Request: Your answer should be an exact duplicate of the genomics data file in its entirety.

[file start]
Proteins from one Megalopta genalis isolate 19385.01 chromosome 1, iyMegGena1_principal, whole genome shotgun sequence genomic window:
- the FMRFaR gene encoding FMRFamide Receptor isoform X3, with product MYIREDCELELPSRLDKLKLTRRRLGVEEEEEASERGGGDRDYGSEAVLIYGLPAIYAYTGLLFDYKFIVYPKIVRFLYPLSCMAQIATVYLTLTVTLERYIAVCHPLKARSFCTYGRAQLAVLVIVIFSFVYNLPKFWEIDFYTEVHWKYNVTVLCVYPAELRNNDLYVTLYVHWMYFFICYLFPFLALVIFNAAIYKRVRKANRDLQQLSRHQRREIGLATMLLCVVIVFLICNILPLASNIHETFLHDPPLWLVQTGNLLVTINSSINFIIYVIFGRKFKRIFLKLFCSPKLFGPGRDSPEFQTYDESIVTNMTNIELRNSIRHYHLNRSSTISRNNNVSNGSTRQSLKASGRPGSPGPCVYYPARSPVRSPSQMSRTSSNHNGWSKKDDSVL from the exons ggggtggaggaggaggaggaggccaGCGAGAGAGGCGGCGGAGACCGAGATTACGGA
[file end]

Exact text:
Proteins from one Megalopta genalis isolate 19385.01 chromosome 1, iyMegGena1_principal, whole genome shotgun sequence genomic window:
- the FMRFaR gene encoding FMRFamide Receptor isoform X3, with product MYIREDCELELPSRLDKLKLTRRRLGVEEEEEASERGGGDRDYGSEAVLIYGLPAIYAYTGLLFDYKFIVYPKIVRFLYPLSCMAQIATVYLTLTVTLERYIAVCHPLKARSFCTYGRAQLAVLVIVIFSFVYNLPKFWEIDFYTEVHWKYNVTVLCVYPAELRNNDLYVTLYVHWMYFFICYLFPFLALVIFNAAIYKRVRKANRDLQQLSRHQRREIGLATMLLCVVIVFLICNILPLASNIHETFLHDPPLWLVQTGNLLVTINSSINFIIYVIFGRKFKRIFLKLFCSPKLFGPGRDSPEFQTYDESIVTNMTNIELRNSIRHYHLNRSSTISRNNNVSNGSTRQSLKASGRPGSPGPCVYYPARSPVRSPSQMSRTSSNHNGWSKKDDSVL from the exons ggggtggaggaggaggaggaggccaGCGAGAGAGGCGGCGGAGACCGAGATTACGGA